A visit to Jenny Lake was a visit to one of the highlights of Grand Teton NP.
We visited the Tetons in early spring, but the snow on the mountains and the ice on the lakes, while more typical of winter, added much to the visual appeal of the scenery. On the way to Jenny Lake, we stopped at the at the Cascade Canyon overlook. The Canyon was formed by flowing glaciers. Many trails in the canyon lead to mountain recesses, including Hidden Falls and Inspiration Point.
From north of Jenny Lake one can veiw the Cathedral Group, so named because the peaks bring to mind the spires of the great gothic cathedrals. Included in this group are Teewinot, the Grand Teton, and Mount Owen, the second highest peak in the range.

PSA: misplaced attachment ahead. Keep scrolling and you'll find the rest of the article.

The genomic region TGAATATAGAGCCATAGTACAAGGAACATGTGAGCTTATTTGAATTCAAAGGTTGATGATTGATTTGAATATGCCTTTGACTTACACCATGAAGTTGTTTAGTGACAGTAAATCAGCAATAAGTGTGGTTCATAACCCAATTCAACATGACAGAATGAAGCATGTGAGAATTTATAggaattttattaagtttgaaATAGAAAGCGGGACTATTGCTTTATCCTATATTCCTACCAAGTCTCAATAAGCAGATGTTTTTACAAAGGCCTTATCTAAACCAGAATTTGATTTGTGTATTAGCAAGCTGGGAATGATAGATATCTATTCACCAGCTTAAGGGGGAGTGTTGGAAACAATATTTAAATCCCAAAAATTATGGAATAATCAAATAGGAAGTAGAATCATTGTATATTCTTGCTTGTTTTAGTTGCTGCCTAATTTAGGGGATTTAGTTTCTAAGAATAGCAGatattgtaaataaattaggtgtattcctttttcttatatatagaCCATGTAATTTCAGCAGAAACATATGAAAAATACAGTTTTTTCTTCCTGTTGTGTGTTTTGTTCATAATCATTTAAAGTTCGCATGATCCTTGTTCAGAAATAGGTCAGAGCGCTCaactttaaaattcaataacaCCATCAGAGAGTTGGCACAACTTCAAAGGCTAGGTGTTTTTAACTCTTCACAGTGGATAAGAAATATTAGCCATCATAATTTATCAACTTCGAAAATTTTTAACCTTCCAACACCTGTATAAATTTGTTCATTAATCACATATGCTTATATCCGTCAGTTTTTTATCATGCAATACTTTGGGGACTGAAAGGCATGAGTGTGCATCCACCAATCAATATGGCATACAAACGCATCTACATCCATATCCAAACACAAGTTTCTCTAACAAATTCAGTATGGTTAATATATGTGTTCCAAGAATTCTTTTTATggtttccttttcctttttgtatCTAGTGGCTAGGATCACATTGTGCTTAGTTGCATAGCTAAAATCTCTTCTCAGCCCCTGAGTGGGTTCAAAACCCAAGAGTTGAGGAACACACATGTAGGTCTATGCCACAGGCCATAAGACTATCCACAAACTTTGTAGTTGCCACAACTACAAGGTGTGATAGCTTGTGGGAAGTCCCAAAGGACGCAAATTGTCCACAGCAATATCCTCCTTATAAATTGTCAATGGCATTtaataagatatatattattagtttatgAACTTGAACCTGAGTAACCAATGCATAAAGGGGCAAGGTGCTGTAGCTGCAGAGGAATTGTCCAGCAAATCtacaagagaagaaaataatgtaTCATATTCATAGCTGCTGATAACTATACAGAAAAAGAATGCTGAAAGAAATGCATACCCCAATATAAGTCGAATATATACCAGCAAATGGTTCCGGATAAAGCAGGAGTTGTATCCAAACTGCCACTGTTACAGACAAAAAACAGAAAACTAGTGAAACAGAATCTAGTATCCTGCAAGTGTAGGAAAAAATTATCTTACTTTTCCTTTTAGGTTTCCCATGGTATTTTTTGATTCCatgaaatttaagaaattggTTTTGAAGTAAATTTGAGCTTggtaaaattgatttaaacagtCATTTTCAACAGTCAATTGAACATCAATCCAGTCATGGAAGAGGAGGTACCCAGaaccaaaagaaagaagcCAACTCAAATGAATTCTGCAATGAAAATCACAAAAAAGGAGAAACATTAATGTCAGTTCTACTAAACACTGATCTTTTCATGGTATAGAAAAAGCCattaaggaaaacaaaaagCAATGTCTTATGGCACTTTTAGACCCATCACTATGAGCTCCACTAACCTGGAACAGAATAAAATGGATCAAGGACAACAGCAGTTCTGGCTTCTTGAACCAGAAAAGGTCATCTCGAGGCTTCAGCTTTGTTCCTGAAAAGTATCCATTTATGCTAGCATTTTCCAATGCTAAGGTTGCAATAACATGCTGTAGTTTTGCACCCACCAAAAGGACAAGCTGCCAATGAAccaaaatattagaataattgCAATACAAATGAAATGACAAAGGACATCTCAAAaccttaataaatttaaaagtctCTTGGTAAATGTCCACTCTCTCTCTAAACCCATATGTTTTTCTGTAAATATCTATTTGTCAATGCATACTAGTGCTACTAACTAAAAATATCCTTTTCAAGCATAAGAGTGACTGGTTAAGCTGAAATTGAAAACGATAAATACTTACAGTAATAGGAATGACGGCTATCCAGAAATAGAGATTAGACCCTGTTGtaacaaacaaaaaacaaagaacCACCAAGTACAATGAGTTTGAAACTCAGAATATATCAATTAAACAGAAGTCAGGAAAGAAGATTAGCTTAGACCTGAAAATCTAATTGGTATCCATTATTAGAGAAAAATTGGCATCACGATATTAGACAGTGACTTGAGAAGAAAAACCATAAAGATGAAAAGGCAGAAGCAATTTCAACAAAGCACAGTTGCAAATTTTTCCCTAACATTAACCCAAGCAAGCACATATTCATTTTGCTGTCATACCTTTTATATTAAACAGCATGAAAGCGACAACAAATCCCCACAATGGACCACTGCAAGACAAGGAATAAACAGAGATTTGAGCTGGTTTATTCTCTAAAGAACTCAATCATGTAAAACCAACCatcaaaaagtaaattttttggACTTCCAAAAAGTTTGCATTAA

I was surprised to learn that Teewinot's summit is so pointed that it diminishes to a tip about the circumference the size of an adult's thumb.
The wider angle in this photo shows the Cathedral Group in the left portion of the photo.
When we arrived at Jenny Lake, we were struck by the beauty of the lake and mountains.
We learned that in the 1870's, the Hayden Survey party was to explore, describe and map the region. They hired Beaver Dick Leigh because he knew this area of Wyoming better than any other white man.
This group was charged with naming the landmarks of the area.
Beaver Dick was married to Jenny, a Shoshone; she and their six children accompanied the party. To honor Jenny for her dedication to Beaver Dick, the party named the loveliest of the lakes after her.
Leigh Lake, north of Jenny Lake, was named after Beaver Dick himself.
There were several viewpoints from which to photograph Jenny Lake and the mountains to the west.
Given the beauty of the scene, it seemed impossible to take a less than perfect photograph.
The ice and the snow added to the beauty of the scene.
As we left the Jenny Lake area, we drove into the Mountain View Turnout to take this photo.